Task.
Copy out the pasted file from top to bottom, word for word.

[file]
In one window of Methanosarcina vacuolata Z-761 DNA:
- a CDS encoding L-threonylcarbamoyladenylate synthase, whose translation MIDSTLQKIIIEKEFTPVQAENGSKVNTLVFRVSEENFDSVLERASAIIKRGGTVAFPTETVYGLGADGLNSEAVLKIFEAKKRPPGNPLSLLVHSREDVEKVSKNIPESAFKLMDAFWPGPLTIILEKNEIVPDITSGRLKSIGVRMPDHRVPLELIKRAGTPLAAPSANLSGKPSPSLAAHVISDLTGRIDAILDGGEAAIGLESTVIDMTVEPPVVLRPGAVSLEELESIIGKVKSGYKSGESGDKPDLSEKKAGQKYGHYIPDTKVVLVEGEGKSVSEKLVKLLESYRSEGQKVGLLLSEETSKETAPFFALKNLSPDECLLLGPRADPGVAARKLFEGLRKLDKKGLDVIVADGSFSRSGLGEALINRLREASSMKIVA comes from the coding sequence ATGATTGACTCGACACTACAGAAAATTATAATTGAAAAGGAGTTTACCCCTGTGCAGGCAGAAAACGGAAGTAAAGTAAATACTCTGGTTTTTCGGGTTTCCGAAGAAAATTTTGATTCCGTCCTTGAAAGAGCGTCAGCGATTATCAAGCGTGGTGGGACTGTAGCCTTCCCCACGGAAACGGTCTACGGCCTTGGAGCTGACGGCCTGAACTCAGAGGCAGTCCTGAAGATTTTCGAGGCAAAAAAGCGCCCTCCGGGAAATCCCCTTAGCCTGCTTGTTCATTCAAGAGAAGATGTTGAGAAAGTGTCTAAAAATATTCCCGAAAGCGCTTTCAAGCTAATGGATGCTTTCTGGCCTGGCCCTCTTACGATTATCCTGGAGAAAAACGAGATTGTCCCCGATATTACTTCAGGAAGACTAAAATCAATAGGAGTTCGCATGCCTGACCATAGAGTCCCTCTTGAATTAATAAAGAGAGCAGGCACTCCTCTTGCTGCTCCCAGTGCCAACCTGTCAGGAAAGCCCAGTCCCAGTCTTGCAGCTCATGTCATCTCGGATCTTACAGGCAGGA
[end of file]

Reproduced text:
In one window of Methanosarcina vacuolata Z-761 DNA:
- a CDS encoding L-threonylcarbamoyladenylate synthase, whose translation MIDSTLQKIIIEKEFTPVQAENGSKVNTLVFRVSEENFDSVLERASAIIKRGGTVAFPTETVYGLGADGLNSEAVLKIFEAKKRPPGNPLSLLVHSREDVEKVSKNIPESAFKLMDAFWPGPLTIILEKNEIVPDITSGRLKSIGVRMPDHRVPLELIKRAGTPLAAPSANLSGKPSPSLAAHVISDLTGRIDAILDGGEAAIGLESTVIDMTVEPPVVLRPGAVSLEELESIIGKVKSGYKSGESGDKPDLSEKKAGQKYGHYIPDTKVVLVEGEGKSVSEKLVKLLESYRSEGQKVGLLLSEETSKETAPFFALKNLSPDECLLLGPRADPGVAARKLFEGLRKLDKKGLDVIVADGSFSRSGLGEALINRLREASSMKIVA comes from the coding sequence ATGATTGACTCGACACTACAGAAAATTATAATTGAAAAGGAGTTTACCCCTGTGCAGGCAGAAAACGGAAGTAAAGTAAATACTCTGGTTTTTCGGGTTTCCGAAGAAAATTTTGATTCCGTCCTTGAAAGAGCGTCAGCGATTATCAAGCGTGGTGGGACTGTAGCCTTCCCCACGGAAACGGTCTACGGCCTTGGAGCTGACGGCCTGAACTCAGAGGCAGTCCTGAAGATTTTCGAGGCAAAAAAGCGCCCTCCGGGAAATCCCCTTAGCCTGCTTGTTCATTCAAGAGAAGATGTTGAGAAAGTGTCTAAAAATATTCCCGAAAGCGCTTTCAAGCTAATGGATGCTTTCTGGCCTGGCCCTCTTACGATTATCCTGGAGAAAAACGAGATTGTCCCCGATATTACTTCAGGAAGACTAAAATCAATAGGAGTTCGCATGCCTGACCATAGAGTCCCTCTTGAATTAATAAAGAGAGCAGGCACTCCTCTTGCTGCTCCCAGTGCCAACCTGTCAGGAAAGCCCAGTCCCAGTCTTGCAGCTCATGTCATCTCGGATCTTACAGGCAGGA